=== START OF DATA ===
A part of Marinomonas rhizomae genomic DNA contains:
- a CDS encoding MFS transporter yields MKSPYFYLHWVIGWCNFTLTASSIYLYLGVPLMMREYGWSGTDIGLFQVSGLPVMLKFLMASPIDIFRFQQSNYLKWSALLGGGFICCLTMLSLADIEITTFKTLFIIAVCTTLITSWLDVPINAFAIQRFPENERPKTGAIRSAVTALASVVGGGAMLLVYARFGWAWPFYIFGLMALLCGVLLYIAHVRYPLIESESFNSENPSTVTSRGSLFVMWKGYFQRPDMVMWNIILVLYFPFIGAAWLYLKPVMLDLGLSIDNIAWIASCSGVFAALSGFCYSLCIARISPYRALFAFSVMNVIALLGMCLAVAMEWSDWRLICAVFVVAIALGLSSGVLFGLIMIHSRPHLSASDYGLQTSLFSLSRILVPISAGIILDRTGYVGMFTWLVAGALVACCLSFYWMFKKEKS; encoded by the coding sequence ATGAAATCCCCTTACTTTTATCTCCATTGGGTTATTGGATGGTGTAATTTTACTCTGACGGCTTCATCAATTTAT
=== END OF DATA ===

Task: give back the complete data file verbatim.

A part of Marinomonas rhizomae genomic DNA contains:
- a CDS encoding MFS transporter yields MKSPYFYLHWVIGWCNFTLTASSIYLYLGVPLMMREYGWSGTDIGLFQVSGLPVMLKFLMASPIDIFRFQQSNYLKWSALLGGGFICCLTMLSLADIEITTFKTLFIIAVCTTLITSWLDVPINAFAIQRFPENERPKTGAIRSAVTALASVVGGGAMLLVYARFGWAWPFYIFGLMALLCGVLLYIAHVRYPLIESESFNSENPSTVTSRGSLFVMWKGYFQRPDMVMWNIILVLYFPFIGAAWLYLKPVMLDLGLSIDNIAWIASCSGVFAALSGFCYSLCIARISPYRALFAFSVMNVIALLGMCLAVAMEWSDWRLICAVFVVAIALGLSSGVLFGLIMIHSRPHLSASDYGLQTSLFSLSRILVPISAGIILDRTGYVGMFTWLVAGALVACCLSFYWMFKKEKS; encoded by the coding sequence ATGAAATCCCCTTACTTTTATCTCCATTGGGTTATTGGATGGTGTAATTTTACTCTGACGGCTTCATCAATTTAT